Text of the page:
Hospital plan case approved by DHB

The multimillion-dollar Palmerston North Hospital redevelopment project is one step closer.

MidCentral District Health Board's indicative business case for the hospital plans was approved by majority vote at the board's meeting in Dannevirke yesterday.

The case, set to be presented to the regional Capital Investment Committee next month, details three different options ranging from a $98.5 million partial new build and refurbishment to a $146m option, which would also include a new wards building and new main entry to the acute facility.

MidCentral investment and planning executive director Helene Carbonatto said the preferred option, costing $105.7m, would include a new build to address seismic-strengthening and capacity issues, and a refurbishment.

"The preferred option is a medium brownfield build to address the collection of issues facing MDHB. The proposal is to build a hot floor of theatres, procedure rooms, a critical care unit, cardiology interventional services, sterile support unit, emergency department, emergency radiology and telephony," Carbonatto said.

"Other services requiring refurbishment will be planned in decanted space."

The plans would cater for the hospital needs for the next 10 to 20 years, she said.

MidCentral planning and support general manager Mike Grant said the DHB was going into the project in an extremely positive financial situation.

The preferred option included the cost of a new build at $8000 per square metre, Carbonatto said.

"The indicative business case commits to a self-funded facility build . . . and this is the financial model that has been built into our affordability," she said.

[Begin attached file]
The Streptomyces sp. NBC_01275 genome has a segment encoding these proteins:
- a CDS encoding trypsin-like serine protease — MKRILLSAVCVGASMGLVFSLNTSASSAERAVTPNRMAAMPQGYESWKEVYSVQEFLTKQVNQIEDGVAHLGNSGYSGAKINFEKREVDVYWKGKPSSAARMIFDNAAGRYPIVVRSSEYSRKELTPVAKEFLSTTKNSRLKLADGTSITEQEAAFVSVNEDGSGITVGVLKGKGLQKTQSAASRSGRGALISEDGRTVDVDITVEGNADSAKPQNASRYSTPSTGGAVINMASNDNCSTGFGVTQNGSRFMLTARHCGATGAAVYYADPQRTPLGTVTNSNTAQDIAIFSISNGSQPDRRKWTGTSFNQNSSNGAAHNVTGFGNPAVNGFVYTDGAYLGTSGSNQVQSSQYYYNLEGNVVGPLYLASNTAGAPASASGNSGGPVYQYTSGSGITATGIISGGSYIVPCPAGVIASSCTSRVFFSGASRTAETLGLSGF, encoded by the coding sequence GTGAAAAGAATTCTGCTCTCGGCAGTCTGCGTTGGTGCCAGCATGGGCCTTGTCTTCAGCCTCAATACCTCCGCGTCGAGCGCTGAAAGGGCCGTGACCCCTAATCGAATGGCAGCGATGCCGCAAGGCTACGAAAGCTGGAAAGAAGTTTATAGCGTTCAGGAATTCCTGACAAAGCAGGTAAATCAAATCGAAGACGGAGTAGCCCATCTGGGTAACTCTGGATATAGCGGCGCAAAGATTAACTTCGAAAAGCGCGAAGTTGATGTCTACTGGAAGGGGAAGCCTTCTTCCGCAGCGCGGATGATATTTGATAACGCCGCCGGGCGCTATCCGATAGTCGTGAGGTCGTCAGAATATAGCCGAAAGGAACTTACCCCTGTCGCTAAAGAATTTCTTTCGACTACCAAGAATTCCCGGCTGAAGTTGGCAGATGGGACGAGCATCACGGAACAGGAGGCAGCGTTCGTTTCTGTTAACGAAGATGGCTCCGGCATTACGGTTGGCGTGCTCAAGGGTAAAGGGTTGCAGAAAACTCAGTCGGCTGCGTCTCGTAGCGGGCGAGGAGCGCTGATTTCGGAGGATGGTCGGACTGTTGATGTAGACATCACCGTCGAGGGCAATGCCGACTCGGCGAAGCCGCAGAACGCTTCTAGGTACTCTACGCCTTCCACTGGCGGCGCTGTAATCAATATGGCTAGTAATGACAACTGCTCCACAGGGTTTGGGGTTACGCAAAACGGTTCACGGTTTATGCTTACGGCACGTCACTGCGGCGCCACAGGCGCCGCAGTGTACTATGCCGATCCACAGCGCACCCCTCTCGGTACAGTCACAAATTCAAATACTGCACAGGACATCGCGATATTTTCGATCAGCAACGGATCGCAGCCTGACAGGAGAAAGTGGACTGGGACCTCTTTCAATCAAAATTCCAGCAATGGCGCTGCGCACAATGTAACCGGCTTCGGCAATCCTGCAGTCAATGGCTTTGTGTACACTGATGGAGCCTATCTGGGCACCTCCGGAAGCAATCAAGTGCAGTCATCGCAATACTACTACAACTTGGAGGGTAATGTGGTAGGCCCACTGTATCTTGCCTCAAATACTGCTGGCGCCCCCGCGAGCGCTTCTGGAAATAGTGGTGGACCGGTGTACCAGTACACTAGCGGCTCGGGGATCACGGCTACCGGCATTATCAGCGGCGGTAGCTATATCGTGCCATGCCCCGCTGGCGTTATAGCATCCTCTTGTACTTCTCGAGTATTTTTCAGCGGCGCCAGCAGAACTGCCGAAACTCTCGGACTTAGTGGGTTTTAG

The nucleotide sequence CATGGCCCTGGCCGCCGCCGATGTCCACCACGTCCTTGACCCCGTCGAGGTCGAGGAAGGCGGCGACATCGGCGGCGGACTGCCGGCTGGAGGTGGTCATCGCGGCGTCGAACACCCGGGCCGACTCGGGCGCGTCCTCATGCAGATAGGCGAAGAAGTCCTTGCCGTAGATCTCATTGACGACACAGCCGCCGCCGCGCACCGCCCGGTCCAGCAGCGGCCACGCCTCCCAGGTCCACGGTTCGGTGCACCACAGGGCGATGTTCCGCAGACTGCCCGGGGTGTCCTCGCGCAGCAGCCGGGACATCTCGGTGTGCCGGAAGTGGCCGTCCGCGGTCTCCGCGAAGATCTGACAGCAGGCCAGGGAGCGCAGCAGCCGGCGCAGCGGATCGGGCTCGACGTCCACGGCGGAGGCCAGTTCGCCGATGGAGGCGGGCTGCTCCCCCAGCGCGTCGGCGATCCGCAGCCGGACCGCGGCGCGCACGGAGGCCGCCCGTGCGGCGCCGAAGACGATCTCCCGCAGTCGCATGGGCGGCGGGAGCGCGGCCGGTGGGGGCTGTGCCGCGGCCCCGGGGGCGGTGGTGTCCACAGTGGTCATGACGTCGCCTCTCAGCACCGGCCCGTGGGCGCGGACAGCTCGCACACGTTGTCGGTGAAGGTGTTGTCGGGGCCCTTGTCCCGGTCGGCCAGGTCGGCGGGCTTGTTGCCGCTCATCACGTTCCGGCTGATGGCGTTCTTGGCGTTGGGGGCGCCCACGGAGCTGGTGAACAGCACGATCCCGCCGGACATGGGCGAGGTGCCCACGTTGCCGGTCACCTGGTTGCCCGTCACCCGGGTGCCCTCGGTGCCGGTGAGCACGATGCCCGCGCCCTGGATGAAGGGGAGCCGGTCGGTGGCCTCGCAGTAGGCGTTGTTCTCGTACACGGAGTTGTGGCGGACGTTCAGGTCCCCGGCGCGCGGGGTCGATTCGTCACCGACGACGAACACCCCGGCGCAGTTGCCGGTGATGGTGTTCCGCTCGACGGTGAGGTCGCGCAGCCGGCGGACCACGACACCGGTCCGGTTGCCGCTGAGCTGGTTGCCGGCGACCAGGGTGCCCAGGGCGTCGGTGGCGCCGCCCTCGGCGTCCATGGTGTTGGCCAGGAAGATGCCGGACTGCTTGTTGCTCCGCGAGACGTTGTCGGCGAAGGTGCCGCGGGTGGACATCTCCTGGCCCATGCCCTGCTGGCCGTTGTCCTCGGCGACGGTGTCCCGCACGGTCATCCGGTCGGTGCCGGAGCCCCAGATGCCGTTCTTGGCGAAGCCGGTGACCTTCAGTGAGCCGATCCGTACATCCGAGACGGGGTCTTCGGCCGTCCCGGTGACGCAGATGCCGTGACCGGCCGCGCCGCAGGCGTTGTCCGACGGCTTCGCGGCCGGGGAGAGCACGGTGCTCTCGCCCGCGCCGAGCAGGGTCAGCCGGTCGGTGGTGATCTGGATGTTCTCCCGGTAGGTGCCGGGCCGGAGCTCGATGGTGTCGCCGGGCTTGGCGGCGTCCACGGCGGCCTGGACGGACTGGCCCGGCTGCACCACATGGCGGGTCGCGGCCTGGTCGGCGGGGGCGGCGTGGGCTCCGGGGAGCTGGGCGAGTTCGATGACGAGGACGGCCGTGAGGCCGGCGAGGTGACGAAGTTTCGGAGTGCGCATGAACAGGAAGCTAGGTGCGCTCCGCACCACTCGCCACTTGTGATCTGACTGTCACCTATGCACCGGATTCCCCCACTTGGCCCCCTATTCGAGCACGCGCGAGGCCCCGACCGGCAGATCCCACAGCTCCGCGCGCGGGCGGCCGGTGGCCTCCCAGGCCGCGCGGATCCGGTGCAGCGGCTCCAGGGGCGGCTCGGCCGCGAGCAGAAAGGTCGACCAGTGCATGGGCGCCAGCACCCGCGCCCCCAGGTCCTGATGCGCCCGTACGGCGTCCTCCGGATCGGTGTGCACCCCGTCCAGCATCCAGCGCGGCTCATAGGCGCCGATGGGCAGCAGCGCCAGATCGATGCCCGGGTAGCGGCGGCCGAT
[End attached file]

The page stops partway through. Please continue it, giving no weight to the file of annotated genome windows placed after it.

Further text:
"We also believe that this financial model is likely to be better supported by Capital Investment Committee than a mix of self fund and debt."

Board member Kate Joblin raised concerns at yesterday's meeting over the possibility of escalating costs.

"The costs are going to skyrocket and we need to add conversation about debt because surpluses get squeezed."

Board member Karen Naylor opposed the approval of the business case, saying the plans needed more consultation.

Board member Barbara Anderson said the people involved needed to be congratulated.

"It's going to be exciting to watch it as it grows through the next stages."

Following yesterday's meeting and after approval from the Ministry of Health and the Treasury, and feedback from the Whanganui District Health Board, the business case will go to the regional Capital Investment Committee next month.

It is due to go to the national Capital Investment Committee in October, with approval expected by the end of the year.

MidCentral would then move into the detailed business case phase, which could take about nine months, Grant said.

Manawatu Standard